The Glazer Family Foundation’s Vision Program is the gift that keeps on giving.
On Friday, the Foundation and the Tampa Bay Buccaneers took another step in the important and ongoing work of the Vision Program. The initiative, which has had a lasting impact in the community since it was first established in 2006, seeks to improve the eyesight of underprivileged children throughout the Tampa Bay area by providing free eye examinations and prescription glasses.
Glazer Family Foundation representatives had plenty of help on Friday, as Buccaneers linebacker Najee Goode, defensive back
“When we saw how many kids didn’t pass the screening, that was a little unnerving to us – that we weren’t even aware that the children were having difficulties with their vision,” said Fairmont Park Elementary School Principal Cooper Dawson. “So today was just a culmination of, ‘Wow, finally they will be able to see and go from there.’”
The delivery of the glasses was the third step in the Foundation's Vision Program efforts at Fairmont Park, where the Vision Mobile stopped earlier this month to conduct further vision exams and fit students for glasses. During Friday's visit, Goode and Tandy spoke to the students about the importance of wearing the glasses to help improve their eyesight.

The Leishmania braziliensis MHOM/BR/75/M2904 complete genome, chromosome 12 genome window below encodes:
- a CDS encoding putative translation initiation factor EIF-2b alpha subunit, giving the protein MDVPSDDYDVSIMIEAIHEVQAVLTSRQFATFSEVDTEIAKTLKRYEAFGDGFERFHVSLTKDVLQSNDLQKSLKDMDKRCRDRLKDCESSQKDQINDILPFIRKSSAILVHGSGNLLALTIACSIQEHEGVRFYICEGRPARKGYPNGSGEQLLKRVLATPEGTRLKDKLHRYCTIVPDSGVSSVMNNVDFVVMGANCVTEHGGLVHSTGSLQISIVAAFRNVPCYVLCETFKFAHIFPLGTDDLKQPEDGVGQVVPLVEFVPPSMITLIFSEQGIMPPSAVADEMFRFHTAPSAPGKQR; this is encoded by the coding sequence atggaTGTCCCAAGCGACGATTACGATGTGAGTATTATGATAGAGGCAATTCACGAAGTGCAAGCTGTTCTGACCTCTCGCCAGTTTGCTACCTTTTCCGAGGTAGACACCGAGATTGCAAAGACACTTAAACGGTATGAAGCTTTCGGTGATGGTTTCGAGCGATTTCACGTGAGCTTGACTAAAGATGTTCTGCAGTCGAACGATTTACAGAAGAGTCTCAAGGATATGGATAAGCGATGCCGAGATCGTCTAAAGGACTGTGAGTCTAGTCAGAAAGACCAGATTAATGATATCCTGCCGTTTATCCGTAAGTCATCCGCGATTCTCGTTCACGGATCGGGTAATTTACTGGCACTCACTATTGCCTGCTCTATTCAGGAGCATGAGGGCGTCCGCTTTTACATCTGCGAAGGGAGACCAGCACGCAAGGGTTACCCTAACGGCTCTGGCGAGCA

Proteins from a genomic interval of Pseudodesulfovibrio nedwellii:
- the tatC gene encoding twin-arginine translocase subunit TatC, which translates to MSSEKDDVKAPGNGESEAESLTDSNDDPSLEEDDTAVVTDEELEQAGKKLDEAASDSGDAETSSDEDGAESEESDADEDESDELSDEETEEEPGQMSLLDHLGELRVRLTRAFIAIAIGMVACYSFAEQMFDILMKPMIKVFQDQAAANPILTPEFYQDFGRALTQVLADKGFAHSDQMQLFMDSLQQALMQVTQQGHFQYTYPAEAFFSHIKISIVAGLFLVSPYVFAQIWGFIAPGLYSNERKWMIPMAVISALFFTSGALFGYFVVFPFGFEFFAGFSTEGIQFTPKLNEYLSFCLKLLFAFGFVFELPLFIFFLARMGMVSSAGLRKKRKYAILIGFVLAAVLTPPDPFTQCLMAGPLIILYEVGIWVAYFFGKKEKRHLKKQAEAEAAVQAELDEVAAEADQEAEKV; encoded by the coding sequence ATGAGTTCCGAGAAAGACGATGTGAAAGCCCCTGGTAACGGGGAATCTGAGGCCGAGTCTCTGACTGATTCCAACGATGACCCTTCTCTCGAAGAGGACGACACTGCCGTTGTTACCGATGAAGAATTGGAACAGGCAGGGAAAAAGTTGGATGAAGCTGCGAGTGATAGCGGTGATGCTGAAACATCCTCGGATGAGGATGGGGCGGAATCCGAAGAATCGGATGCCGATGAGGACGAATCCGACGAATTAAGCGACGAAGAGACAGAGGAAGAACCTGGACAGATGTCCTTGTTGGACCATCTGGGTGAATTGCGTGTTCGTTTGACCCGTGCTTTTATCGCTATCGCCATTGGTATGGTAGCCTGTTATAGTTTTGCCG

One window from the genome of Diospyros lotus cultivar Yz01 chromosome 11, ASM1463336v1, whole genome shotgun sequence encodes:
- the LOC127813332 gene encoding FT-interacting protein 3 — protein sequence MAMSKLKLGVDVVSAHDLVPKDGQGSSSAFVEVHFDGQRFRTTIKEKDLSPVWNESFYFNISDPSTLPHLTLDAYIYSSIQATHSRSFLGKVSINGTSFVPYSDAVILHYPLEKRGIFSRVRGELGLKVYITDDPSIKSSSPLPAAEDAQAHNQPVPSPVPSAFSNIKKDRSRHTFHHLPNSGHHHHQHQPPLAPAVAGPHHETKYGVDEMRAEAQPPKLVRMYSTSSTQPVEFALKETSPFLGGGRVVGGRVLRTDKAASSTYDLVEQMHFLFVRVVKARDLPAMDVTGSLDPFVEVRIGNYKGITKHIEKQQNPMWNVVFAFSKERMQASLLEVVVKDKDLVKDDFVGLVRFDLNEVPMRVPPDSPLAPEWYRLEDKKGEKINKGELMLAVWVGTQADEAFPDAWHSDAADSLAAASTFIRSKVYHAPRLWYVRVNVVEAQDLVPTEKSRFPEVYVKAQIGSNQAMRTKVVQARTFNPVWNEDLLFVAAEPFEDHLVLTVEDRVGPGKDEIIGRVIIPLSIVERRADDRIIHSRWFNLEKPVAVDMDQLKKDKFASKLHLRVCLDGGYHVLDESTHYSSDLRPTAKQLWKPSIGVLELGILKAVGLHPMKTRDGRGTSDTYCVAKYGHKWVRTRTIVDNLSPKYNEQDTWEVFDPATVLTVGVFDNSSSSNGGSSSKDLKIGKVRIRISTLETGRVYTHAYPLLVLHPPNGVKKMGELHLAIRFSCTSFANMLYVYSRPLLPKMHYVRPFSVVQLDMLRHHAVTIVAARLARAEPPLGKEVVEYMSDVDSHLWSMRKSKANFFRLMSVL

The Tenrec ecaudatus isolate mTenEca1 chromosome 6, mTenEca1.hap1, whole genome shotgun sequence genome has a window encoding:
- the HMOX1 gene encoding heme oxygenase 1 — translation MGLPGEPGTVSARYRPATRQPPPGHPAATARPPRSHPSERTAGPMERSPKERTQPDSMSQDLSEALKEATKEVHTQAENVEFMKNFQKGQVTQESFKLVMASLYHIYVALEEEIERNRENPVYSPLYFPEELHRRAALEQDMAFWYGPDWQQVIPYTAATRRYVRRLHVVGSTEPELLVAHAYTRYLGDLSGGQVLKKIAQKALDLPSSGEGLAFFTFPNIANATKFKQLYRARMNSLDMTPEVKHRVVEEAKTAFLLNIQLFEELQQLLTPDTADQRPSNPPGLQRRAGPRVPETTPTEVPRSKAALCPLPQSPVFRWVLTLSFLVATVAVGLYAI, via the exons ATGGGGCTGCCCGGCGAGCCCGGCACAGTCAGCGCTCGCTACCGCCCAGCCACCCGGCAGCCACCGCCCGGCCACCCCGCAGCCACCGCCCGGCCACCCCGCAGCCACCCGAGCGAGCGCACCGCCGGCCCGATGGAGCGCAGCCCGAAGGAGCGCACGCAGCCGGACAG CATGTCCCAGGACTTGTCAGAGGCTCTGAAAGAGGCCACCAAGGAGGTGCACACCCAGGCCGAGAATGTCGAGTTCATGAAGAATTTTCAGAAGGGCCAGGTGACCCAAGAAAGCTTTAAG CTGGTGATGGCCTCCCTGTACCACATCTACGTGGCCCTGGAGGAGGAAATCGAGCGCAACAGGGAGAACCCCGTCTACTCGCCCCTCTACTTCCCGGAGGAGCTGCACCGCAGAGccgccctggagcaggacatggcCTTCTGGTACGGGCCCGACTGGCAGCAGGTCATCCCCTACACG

“It’s fun to come to an event just to inspire the kids to do little things, as far as taking care of their glasses,” said Goode. “Getting something like that from professional athletes such as ourselves is great. Vision is one of the most important things; it’s one of your five senses.”
Added Tandy: “A lot of kids think glasses aren’t cool, but just showing what glasses can do for you and coming to help out is huge. I know when I was younger, any time the high school kids came around and said something to me, it made a big difference in my life. Hopefully, we can change some of the kids’ lives here.”
Since the launch of the Glazer Family Foundation Vision Program, thousands of local youths have been provided this much-needed service , which not only detects but also helps correct serious vision problems in those who might not otherwise be able to afford such care. On Friday, the impact was felt firsthand by dozens of students in St. Petersburg.
“It’s exciting and it is a privilege,” said Dawson. “I was tearing up when the kids got the glasses and the one girl said, ‘I can see!’ and the other one says, ‘I know, right?’ I thought, 'This is just amazing.' You wonder how long they would have gone without being able to see and the impact that that could have on their progress, reading, math and everything else. It’s exciting and it's a blessing.”